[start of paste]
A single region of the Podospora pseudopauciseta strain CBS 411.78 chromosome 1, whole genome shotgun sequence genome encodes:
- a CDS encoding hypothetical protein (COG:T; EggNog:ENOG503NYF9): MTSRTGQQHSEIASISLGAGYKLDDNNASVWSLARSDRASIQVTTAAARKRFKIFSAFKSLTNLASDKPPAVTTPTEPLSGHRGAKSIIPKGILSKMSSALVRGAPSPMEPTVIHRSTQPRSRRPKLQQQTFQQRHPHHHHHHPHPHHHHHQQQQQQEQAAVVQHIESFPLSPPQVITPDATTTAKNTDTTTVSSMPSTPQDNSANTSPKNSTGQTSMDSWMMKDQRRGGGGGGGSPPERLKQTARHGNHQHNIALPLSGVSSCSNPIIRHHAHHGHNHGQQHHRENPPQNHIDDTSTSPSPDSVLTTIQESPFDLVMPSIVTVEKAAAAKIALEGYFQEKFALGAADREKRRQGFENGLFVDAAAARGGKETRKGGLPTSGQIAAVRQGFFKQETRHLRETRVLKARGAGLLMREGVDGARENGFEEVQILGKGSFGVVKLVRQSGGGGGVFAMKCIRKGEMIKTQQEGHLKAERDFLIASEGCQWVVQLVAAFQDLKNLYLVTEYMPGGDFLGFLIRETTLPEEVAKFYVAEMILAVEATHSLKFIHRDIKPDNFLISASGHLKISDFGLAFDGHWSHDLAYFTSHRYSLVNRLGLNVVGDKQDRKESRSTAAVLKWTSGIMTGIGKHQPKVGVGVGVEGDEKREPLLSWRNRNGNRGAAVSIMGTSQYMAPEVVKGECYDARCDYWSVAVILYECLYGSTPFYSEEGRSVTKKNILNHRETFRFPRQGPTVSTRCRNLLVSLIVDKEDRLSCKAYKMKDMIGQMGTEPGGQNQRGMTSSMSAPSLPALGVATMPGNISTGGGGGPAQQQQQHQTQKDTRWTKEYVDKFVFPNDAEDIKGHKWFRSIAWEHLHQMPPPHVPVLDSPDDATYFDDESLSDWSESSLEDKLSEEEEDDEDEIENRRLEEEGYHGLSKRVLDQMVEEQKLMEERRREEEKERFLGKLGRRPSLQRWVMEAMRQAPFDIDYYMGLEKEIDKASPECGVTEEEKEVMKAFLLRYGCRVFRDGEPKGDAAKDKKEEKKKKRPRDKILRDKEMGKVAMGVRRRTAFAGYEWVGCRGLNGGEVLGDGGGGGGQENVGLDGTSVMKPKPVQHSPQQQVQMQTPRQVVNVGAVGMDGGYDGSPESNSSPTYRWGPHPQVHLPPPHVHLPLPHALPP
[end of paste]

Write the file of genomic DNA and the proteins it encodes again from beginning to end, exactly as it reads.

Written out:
A single region of the Podospora pseudopauciseta strain CBS 411.78 chromosome 1, whole genome shotgun sequence genome encodes:
- a CDS encoding hypothetical protein (COG:T; EggNog:ENOG503NYF9): MTSRTGQQHSEIASISLGAGYKLDDNNASVWSLARSDRASIQVTTAAARKRFKIFSAFKSLTNLASDKPPAVTTPTEPLSGHRGAKSIIPKGILSKMSSALVRGAPSPMEPTVIHRSTQPRSRRPKLQQQTFQQRHPHHHHHHPHPHHHHHQQQQQQEQAAVVQHIESFPLSPPQVITPDATTTAKNTDTTTVSSMPSTPQDNSANTSPKNSTGQTSMDSWMMKDQRRGGGGGGGSPPERLKQTARHGNHQHNIALPLSGVSSCSNPIIRHHAHHGHNHGQQHHRENPPQNHIDDTSTSPSPDSVLTTIQESPFDLVMPSIVTVEKAAAAKIALEGYFQEKFALGAADREKRRQGFENGLFVDAAAARGGKETRKGGLPTSGQIAAVRQGFFKQETRHLRETRVLKARGAGLLMREGVDGARENGFEEVQILGKGSFGVVKLVRQSGGGGGVFAMKCIRKGEMIKTQQEGHLKAERDFLIASEGCQWVVQLVAAFQDLKNLYLVTEYMPGGDFLGFLIRETTLPEEVAKFYVAEMILAVEATHSLKFIHRDIKPDNFLISASGHLKISDFGLAFDGHWSHDLAYFTSHRYSLVNRLGLNVVGDKQDRKESRSTAAVLKWTSGIMTGIGKHQPKVGVGVGVEGDEKREPLLSWRNRNGNRGAAVSIMGTSQYMAPEVVKGECYDARCDYWSVAVILYECLYGSTPFYSEEGRSVTKKNILNHRETFRFPRQGPTVSTRCRNLLVSLIVDKEDRLSCKAYKMKDMIGQMGTEPGGQNQRGMTSSMSAPSLPALGVATMPGNISTGGGGGPAQQQQQHQTQKDTRWTKEYVDKFVFPNDAEDIKGHKWFRSIAWEHLHQMPPPHVPVLDSPDDATYFDDESLSDWSESSLEDKLSEEEEDDEDEIENRRLEEEGYHGLSKRVLDQMVEEQKLMEERRREEEKERFLGKLGRRPSLQRWVMEAMRQAPFDIDYYMGLEKEIDKASPECGVTEEEKEVMKAFLLRYGCRVFRDGEPKGDAAKDKKEEKKKKRPRDKILRDKEMGKVAMGVRRRTAFAGYEWVGCRGLNGGEVLGDGGGGGGQENVGLDGTSVMKPKPVQHSPQQQVQMQTPRQVVNVGAVGMDGGYDGSPESNSSPTYRWGPHPQVHLPPPHVHLPLPHALPP